7. Hire a divorce attorney you can trust to have your back
The most important relationship you will have during the divorce process is that with your attorney. Follow these guidelines to insure that you don’t make the mistake of hiring the wrong attorney.
8. Learn your state’s divorce laws
As I said earlier, divorce attorneys are fallible and make mistakes. Knowing your state’s divorce laws and family court procedures will enable you to become proactive in the legal aspects of your divorce. Your attorney will do everything possible to protect you BUT no attorney is as invested in getting your needs met as you are. Arm yourself with knowledge so that you will be in a position of knowing you are well represented.
9. Be willing to negotiate but don’t give away the kitchen sink
Divorce is a legal process; one is which you have to be willing to negotiate with your ex during settlement negotiations. Don’t go into a divorce believing that you are going to get the highest amount of child support possible, a large sum of spousal support monthly, and the family home. You aren’t!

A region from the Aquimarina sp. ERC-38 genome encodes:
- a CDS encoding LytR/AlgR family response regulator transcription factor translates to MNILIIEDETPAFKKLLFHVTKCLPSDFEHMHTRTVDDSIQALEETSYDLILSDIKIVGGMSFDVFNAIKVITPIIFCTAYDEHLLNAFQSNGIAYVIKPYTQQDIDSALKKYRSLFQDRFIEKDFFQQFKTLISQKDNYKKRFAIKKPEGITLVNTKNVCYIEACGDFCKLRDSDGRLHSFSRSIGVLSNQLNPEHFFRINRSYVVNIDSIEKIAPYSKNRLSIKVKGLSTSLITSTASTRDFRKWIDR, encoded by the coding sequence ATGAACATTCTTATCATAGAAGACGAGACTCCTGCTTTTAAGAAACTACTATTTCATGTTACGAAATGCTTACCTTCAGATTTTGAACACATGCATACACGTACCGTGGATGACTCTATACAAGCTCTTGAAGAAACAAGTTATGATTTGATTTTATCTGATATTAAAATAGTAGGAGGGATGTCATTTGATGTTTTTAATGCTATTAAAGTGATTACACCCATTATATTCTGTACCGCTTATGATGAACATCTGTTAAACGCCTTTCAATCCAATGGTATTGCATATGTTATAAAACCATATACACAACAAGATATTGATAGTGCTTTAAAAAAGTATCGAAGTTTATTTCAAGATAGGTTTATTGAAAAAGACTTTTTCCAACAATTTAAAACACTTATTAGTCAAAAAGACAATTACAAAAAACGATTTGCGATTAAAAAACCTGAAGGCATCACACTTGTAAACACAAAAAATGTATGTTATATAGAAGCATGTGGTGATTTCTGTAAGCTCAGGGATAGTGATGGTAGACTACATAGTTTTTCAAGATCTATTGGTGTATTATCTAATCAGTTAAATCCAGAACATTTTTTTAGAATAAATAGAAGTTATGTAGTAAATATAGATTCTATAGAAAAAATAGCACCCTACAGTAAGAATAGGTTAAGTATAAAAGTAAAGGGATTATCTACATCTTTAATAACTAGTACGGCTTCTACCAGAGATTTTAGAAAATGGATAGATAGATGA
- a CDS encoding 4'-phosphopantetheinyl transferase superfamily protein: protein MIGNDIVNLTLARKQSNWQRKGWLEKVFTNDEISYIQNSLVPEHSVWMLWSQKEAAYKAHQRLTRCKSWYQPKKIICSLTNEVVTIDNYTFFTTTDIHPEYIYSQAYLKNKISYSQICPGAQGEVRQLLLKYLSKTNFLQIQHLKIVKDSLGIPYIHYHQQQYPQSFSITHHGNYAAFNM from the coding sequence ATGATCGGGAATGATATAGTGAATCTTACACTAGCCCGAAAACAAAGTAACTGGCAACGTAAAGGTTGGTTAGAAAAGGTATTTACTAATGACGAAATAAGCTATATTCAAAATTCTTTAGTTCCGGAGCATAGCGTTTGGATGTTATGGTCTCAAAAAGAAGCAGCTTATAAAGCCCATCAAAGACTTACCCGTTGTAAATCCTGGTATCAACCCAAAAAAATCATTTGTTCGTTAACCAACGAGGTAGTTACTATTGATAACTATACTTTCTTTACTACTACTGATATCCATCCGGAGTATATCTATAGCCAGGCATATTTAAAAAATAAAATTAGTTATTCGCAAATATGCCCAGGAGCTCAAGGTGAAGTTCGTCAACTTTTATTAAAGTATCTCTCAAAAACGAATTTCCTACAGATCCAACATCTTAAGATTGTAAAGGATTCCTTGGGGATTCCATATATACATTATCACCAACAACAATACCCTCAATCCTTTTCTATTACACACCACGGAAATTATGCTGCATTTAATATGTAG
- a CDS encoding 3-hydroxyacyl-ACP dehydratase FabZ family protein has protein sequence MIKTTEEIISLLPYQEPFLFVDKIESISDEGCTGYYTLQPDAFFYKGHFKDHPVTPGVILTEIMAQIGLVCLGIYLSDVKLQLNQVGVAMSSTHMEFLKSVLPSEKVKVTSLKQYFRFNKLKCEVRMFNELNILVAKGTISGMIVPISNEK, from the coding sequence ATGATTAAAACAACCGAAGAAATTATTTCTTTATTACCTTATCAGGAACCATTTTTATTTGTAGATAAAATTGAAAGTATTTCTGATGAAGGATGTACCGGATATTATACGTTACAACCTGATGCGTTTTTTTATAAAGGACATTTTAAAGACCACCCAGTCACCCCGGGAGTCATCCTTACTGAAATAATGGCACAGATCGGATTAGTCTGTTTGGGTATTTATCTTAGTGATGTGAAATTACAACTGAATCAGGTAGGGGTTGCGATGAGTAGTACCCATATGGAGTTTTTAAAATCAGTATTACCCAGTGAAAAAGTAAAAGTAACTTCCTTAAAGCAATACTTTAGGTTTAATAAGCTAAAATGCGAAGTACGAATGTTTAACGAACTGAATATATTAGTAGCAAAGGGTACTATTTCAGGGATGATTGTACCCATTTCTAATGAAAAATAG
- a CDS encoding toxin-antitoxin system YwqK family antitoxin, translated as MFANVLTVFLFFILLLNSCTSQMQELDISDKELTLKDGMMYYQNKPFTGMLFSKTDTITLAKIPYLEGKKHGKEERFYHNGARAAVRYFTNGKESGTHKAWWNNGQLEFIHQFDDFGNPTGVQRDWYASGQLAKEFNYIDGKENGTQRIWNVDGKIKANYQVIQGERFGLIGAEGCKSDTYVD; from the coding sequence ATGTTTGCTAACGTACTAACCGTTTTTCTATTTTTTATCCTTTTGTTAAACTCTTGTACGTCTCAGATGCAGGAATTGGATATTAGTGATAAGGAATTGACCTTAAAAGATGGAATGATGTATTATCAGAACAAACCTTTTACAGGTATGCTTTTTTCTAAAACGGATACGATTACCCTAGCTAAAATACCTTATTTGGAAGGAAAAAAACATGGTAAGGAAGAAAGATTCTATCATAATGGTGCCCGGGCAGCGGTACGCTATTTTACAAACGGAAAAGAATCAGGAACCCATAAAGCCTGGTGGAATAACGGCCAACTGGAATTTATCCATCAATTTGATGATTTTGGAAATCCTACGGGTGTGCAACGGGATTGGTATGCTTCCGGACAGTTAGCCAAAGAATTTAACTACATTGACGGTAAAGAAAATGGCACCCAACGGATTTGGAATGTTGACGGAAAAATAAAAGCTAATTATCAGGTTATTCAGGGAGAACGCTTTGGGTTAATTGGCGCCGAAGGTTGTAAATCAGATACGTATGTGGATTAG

You are going to have to be willing to give to get. A divorce settlement agreement should be fair to you and your ex. Go for fair!
10. Make your children’s needs your main focus
Although last, this is your most important consideration. Every action you take during divorce will have an emotional impact on your children. DO NOT do anything that will cause them to suffer the negative consequences.
Your children love both their parents. If your divorce is handled properly they will come away feeling free to love both you and your ex AND they will feel secure in the love that you both have for them.
When you are angry, tempted to fire off a nasty email or text to your ex, stop and think about your children. The love we have for our children has a magical way of keeping us on our toes and in line with what is right and wrong. Don’t let them down!